When it Comes to Investing, Simpler is Often Better

The simpler it is, the better I like it.

Of the countless quotes attributed to mutual fund great Peter Lynch, this one really stands out as a reflection of his investment philosophy. When he took over as manager of Fidelity's Magellan Fund in 1977, fund holdings totaled approximately $20 million. During his tenure from 1977 to 1990, it generated returns averaging 29.2% per year compared to the S&P 500's 15.8%, making Lynch something of a legend. When he retired in 1990, the fund had grown to $14 billion, a 700-fold increase.

While this represents one of the most impressive track records of all time, Peter Lynch is also revered in the investing world for his no-nonsense, common sense investment approach-one that just about anyone can understand and implement. He shared this strategy in his best-selling book One Up on Wall Street (1989), which provided a road map of straightforward, easily-digestibleinvestment advicegeared toward the average investor.

Magellan was the first fund Lynch had ever managed, and his early report card reflected the difficult market environment during the 70s. But the rest, as they say, is investment history. If you were to ask Lynch for his secret sauce recipe, he might offer another of his famous quotes:

Invest in what you know.

Hardly a pithy inside tip, but very characteristic of the Lynch approach. He believed that if you had some knowledge about a stock-for example, you bought and liked the company's products, its marketing, brand, etc.-you could have a leg up as an investor before professional investors might get to it. That's not to say, however (and Lynch himself has clarified this) that if you like a product, you should run out and buy the company's stock. Rather, this should be considered a good starting point, a reason to take interest in a company and put it on your research list. Yet another example of his common-sense investment strategy.

Lynch broke stocks into different categories and applied a variety of fundamental quantitative tests depending on where a company fit. These categories were as follows:

1. Fast-growers: Companies that increased earnings at a rate of 20 percent or more per year while maintaining relatively low levels of debt;

2. Stalwarts: Large, prominent companies with annual sales in the multibillion dollar range that experienced 10 to 19 percent annual earnings growth;

The one metric he applied to every category, however, was the P/E/G ratio, which Lynch created himself. This ratio compares a company's price-earnings ratio to the growth in its earnings-per-share. He felt that the P/E ratio alone wasn't as helpful a gauge if not considered against the company's growth. High price-earnings ratios by themselves weren't necessarily bad as long as a company was growing at an appropriate pace. The P/E/G ratio was one of the key metrics Lynch used to identify growth stocks that were selling at a good price-if it was under 1.0, Lynch was interested. If it was under 0.50, he was very interested.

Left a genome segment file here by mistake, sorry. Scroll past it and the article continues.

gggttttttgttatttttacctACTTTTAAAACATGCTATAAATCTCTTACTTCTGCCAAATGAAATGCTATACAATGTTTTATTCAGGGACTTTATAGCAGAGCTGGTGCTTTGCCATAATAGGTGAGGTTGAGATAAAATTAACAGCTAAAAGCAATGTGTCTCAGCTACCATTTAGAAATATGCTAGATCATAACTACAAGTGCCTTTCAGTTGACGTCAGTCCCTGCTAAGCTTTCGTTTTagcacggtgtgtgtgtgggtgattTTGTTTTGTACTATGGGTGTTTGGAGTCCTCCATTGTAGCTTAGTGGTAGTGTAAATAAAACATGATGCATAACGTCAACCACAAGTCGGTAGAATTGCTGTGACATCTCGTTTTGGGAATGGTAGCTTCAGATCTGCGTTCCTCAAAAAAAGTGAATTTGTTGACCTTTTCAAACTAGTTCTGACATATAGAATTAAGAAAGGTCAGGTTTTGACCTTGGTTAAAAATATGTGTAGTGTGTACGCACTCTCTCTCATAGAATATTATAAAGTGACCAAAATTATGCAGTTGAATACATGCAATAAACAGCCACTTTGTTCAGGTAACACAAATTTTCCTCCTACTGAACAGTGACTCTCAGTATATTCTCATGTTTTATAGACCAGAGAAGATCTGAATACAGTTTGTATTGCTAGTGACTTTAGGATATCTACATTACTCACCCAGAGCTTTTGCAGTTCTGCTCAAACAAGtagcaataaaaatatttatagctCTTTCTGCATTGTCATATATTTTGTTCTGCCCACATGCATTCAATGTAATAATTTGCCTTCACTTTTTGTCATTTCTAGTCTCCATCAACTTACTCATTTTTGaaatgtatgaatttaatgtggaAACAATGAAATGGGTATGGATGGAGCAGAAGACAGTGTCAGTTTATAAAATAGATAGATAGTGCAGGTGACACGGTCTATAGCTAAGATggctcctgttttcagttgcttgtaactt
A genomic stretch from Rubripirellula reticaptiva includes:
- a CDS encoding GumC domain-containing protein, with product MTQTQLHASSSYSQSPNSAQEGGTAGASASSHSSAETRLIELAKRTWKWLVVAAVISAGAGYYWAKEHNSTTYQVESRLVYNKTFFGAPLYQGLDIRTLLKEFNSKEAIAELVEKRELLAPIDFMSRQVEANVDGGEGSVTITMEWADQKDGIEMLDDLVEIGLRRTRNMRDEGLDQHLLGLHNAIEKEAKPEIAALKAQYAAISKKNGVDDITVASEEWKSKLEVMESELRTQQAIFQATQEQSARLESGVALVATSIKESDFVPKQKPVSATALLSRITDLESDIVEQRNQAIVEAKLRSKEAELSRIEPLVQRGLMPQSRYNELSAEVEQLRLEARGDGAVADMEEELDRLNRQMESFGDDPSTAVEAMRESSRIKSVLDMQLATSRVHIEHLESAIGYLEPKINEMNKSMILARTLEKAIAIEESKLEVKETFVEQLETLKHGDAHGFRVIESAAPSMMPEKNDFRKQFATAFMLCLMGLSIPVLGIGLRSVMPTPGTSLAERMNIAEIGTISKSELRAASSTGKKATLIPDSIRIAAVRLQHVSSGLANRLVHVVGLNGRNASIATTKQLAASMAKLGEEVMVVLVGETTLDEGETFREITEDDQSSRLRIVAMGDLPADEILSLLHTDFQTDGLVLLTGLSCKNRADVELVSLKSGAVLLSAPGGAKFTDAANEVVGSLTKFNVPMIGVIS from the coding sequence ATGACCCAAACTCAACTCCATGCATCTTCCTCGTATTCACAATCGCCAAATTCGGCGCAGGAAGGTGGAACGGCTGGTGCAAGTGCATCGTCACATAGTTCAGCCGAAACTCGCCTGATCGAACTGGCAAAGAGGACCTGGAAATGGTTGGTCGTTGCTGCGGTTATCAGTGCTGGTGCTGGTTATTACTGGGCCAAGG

Since 2003, I've been tracking the Lynch approach through a model portfolio I run on Validea. Under the Lynch strategy, the optimal portfolio holds 20 stocks and is rebalanced monthly. The portfolio has an annualized return of 12.1% compared to 6.5% for the S&P 500 and from mid-2003 through the end of 2016, the portfolio outperformed in nine out of fourteen years, with the best year in 2009 (up 62.3%) and the worst year (33.6%) - in both of those years the performance was better than the overall market. But before you go thinking this is slam dunk, I should note the portfolio underperformed the broader market by a lot in 2014 and 2015, with 2015 being particularly difficult (the portfolio was down 13.8% vs. the market that was about flat for the year). It's important to understand that the types of environments where the portfolio may struggle, and given the model's all cap make-up there will be periods, like in 2015 when the leadership in the market narrows, thus making it difficult for the portfolio to produce good returns.

Historically, the portfolio has batted a 58.4% accuracy rating, meaning that 5.8 out of 10 positions (or 11.6 out of every 20 positions) have been winning positions and appreciate from when they are added to the portfolio.

The table below lists the 20 stocks currently held in the portfolio. As you can see, it's a diverse group of names. Some of the best positions were added last year, but have remained in the portfolio because the model still scores them highly. On the portfolios last rebalancing (April 7th, 2017) a handful of stocks were added, including Gain Capital ( GCAP ), Rudolph Technologies ( RTEC ) and Marcus & Millichap ( MMI ). For investors looking for a short list of companies with solid growth and reasonable valuations, this may be a good list to start from given that the pass Lynch's tests.

The views and opinions expressed herein are the views and opinions of the author and do not necessarily reflect those of Nasdaq, Inc.

The views and opinions expressed herein are the views and opinions of the author and do not necessarily reflect those of Nasdaq, Inc.

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